I have been on holiday for some time so that is the reason for the radio silence – I say no to tweeting when out with the family, whatever the temptation! But I have picked up a trio of tales on my return today of interest in the Olympic development zone.
Firstly, Westfield has signed Coral Bookmaker for 30,793 sq ft of offices at its One Stratford Place scheme at the Stratford City scheme opposite the Olympics stadium in east London. It’s the first large private sector office letting at the site and the full story is here.
The building forms part of the first phase of 128,431 sq ft of offices being developed within Westfield’s £1.45bn Stratford City shopping centre, offices and housing scheme.
Westfield has let the seventh and part of the eighth floor of the building. Team GB has already signed a short-term lease on the eighth floor.
Post-games, Westfield plans to deliver a further 1m sq ft of offices in three further phases and, advised by CB Richard Ellis and Cushman & Wakefield, has been talking to major occupiers about prelet opportunities.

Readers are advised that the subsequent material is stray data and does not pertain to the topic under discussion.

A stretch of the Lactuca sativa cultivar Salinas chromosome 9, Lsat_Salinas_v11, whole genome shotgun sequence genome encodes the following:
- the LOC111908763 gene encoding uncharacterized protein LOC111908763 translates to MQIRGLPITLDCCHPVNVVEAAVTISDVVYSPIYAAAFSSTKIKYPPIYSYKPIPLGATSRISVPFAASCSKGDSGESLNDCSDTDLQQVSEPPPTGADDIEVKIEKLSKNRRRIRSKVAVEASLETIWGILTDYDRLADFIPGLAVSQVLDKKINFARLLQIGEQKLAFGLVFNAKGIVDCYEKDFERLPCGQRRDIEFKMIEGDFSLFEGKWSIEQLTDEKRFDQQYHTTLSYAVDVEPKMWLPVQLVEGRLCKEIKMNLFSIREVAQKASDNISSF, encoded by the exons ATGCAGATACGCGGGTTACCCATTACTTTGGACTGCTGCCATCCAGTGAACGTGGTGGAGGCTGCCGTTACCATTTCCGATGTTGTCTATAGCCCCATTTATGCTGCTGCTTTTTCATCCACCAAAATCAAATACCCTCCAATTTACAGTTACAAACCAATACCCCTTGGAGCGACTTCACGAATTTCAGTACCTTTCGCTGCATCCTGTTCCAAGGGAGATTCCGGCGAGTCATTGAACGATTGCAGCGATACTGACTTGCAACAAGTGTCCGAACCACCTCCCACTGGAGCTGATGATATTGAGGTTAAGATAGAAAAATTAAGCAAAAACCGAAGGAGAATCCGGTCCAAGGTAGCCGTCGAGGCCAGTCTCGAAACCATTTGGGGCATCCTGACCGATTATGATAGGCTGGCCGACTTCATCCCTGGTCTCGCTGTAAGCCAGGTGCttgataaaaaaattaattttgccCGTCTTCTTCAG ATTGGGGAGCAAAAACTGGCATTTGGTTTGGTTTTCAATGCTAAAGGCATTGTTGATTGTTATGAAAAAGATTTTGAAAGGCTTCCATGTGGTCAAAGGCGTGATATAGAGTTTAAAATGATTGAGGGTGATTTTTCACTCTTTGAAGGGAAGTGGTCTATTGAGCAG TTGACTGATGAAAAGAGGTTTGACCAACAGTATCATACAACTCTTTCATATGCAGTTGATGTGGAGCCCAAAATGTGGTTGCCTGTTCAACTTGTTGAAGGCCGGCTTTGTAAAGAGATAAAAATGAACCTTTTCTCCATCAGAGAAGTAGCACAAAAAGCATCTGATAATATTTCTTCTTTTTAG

The letting to Coral at a rent understood to be around £35 per sq ft is clearly a decent early win for the scheme and the Olympics site’s aspirations as an office location as a whole.
Elsewhere, there is trouble brewing at the site where Tesco and the London Thames Gateway Development Corporation have for years been planning a major regeneration scheme close to the Olympic Park in Bromley-by-Bow.
The compulsory purchase order made for the site by LTGDC has been thrown out by Communities Secretary Eric Pickles – a full six months after the planning inspector passed the decision on to government. It raises serious questions about the government’s ability to speed up planning decisions on major strategic sites. It is after all a significant regeneration scheme in one of the UK’s most deprived areas backed by Tower Hamlets and it seems clarification for all parties ought to have been expected earlier. Read my story here.
Finally the OPLC has officially gone to market seeking a developer for the first 800 homes they are proposing at the Olympic Park. As I have written before, around 10% of these homes are being set aside for a Community Land Trust – a highly interesting Boris-lauded concept that could provide a model for other regeneration schemes across the country. Read our story here.